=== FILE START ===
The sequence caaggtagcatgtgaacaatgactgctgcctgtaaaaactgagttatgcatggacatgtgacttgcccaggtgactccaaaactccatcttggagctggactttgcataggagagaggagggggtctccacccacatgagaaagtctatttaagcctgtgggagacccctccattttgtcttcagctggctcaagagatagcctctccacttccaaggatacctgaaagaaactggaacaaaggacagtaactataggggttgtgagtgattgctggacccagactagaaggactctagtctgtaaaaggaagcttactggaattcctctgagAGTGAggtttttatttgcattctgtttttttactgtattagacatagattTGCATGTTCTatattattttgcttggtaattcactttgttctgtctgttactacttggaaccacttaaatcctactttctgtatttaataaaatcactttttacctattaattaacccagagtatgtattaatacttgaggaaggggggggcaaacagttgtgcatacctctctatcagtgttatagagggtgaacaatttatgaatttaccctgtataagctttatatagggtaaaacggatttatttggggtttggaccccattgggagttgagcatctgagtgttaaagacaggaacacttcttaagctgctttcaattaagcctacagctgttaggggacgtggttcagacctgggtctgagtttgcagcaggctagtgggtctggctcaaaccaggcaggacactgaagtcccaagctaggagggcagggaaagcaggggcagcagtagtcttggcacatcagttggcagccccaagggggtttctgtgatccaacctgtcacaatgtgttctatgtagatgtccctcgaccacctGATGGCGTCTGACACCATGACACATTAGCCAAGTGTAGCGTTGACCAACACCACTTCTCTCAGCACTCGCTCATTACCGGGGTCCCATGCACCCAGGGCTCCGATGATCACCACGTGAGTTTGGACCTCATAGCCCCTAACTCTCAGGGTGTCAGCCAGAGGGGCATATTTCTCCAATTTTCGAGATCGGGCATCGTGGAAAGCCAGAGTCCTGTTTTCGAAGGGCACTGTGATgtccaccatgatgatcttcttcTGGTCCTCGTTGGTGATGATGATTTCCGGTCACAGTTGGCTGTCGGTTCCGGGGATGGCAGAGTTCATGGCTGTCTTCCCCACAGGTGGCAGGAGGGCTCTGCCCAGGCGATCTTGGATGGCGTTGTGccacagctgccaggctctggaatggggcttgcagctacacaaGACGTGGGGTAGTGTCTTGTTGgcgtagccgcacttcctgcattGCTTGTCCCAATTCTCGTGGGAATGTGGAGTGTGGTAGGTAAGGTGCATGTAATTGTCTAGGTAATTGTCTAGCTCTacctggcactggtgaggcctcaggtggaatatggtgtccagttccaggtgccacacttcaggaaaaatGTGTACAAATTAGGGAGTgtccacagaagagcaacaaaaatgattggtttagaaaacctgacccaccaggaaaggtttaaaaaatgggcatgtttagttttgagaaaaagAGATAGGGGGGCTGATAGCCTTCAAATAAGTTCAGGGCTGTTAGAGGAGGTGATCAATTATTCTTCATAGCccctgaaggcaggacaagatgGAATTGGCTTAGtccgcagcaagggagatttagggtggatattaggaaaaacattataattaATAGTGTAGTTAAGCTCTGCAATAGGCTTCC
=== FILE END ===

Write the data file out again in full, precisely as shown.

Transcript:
The sequence caaggtagcatgtgaacaatgactgctgcctgtaaaaactgagttatgcatggacatgtgacttgcccaggtgactccaaaactccatcttggagctggactttgcataggagagaggagggggtctccacccacatgagaaagtctatttaagcctgtgggagacccctccattttgtcttcagctggctcaagagatagcctctccacttccaaggatacctgaaagaaactggaacaaaggacagtaactataggggttgtgagtgattgctggacccagactagaaggactctagtctgtaaaaggaagcttactggaattcctctgagAGTGAggtttttatttgcattctgtttttttactgtattagacatagattTGCATGTTCTatattattttgcttggtaattcactttgttctgtctgttactacttggaaccacttaaatcctactttctgtatttaataaaatcactttttacctattaattaacccagagtatgtattaatacttgaggaaggggggggcaaacagttgtgcatacctctctatcagtgttatagagggtgaacaatttatgaatttaccctgtataagctttatatagggtaaaacggatttatttggggtttggaccccattgggagttgagcatctgagtgttaaagacaggaacacttcttaagctgctttcaattaagcctacagctgttaggggacgtggttcagacctgggtctgagtttgcagcaggctagtgggtctggctcaaaccaggcaggacactgaagtcccaagctaggagggcagggaaagcaggggcagcagtagtcttggcacatcagttggcagccccaagggggtttctgtgatccaacctgtcacaatgtgttctatgtagatgtccctcgaccacctGATGGCGTCTGACACCATGACACATTAGCCAAGTGTAGCGTTGACCAACACCACTTCTCTCAGCACTCGCTCATTACCGGGGTCCCATGCACCCAGGGCTCCGATGATCACCACGTGAGTTTGGACCTCATAGCCCCTAACTCTCAGGGTGTCAGCCAGAGGGGCATATTTCTCCAATTTTCGAGATCGGGCATCGTGGAAAGCCAGAGTCCTGTTTTCGAAGGGCACTGTGATgtccaccatgatgatcttcttcTGGTCCTCGTTGGTGATGATGATTTCCGGTCACAGTTGGCTGTCGGTTCCGGGGATGGCAGAGTTCATGGCTGTCTTCCCCACAGGTGGCAGGAGGGCTCTGCCCAGGCGATCTTGGATGGCGTTGTGccacagctgccaggctctggaatggggcttgcagctacacaaGACGTGGGGTAGTGTCTTGTTGgcgtagccgcacttcctgcattGCTTGTCCCAATTCTCGTGGGAATGTGGAGTGTGGTAGGTAAGGTGCATGTAATTGTCTAGGTAATTGTCTAGCTCTacctggcactggtgaggcctcaggtggaatatggtgtccagttccaggtgccacacttcaggaaaaatGTGTACAAATTAGGGAGTgtccacagaagagcaacaaaaatgattggtttagaaaacctgacccaccaggaaaggtttaaaaaatgggcatgtttagttttgagaaaaagAGATAGGGGGGCTGATAGCCTTCAAATAAGTTCAGGGCTGTTAGAGGAGGTGATCAATTATTCTTCATAGCccctgaaggcaggacaagatgGAATTGGCTTAGtccgcagcaagggagatttagggtggatattaggaaaaacattataattaATAGTGTAGTTAAGCTCTGCAATAGGCTTCC